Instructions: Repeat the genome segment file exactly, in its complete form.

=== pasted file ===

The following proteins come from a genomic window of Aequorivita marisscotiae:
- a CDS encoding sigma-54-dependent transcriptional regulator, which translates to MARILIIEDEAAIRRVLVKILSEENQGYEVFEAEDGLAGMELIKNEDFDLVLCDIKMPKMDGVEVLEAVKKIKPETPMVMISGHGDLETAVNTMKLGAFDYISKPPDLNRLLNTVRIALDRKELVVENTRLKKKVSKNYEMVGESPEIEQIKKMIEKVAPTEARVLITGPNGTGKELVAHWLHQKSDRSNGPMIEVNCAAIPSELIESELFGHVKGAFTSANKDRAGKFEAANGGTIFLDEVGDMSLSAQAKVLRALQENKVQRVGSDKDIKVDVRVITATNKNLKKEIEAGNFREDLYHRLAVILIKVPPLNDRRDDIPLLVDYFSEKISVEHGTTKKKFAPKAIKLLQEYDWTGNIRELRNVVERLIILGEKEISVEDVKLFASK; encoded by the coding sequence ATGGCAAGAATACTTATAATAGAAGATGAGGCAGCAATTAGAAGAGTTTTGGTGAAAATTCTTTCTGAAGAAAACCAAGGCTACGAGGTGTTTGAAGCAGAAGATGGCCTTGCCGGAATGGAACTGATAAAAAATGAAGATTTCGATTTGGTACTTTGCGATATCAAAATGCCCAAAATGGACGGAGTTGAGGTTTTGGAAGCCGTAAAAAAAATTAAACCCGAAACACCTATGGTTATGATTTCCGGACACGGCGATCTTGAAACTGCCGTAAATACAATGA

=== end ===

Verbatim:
The following proteins come from a genomic window of Aequorivita marisscotiae:
- a CDS encoding sigma-54-dependent transcriptional regulator, which translates to MARILIIEDEAAIRRVLVKILSEENQGYEVFEAEDGLAGMELIKNEDFDLVLCDIKMPKMDGVEVLEAVKKIKPETPMVMISGHGDLETAVNTMKLGAFDYISKPPDLNRLLNTVRIALDRKELVVENTRLKKKVSKNYEMVGESPEIEQIKKMIEKVAPTEARVLITGPNGTGKELVAHWLHQKSDRSNGPMIEVNCAAIPSELIESELFGHVKGAFTSANKDRAGKFEAANGGTIFLDEVGDMSLSAQAKVLRALQENKVQRVGSDKDIKVDVRVITATNKNLKKEIEAGNFREDLYHRLAVILIKVPPLNDRRDDIPLLVDYFSEKISVEHGTTKKKFAPKAIKLLQEYDWTGNIRELRNVVERLIILGEKEISVEDVKLFASK; encoded by the coding sequence ATGGCAAGAATACTTATAATAGAAGATGAGGCAGCAATTAGAAGAGTTTTGGTGAAAATTCTTTCTGAAGAAAACCAAGGCTACGAGGTGTTTGAAGCAGAAGATGGCCTTGCCGGAATGGAACTGATAAAAAATGAAGATTTCGATTTGGTACTTTGCGATATCAAAATGCCCAAAATGGACGGAGTTGAGGTTTTGGAAGCCGTAAAAAAAATTAAACCCGAAACACCTATGGTTATGATTTCCGGACACGGCGATCTTGAAACTGCCGTAAATACAATGA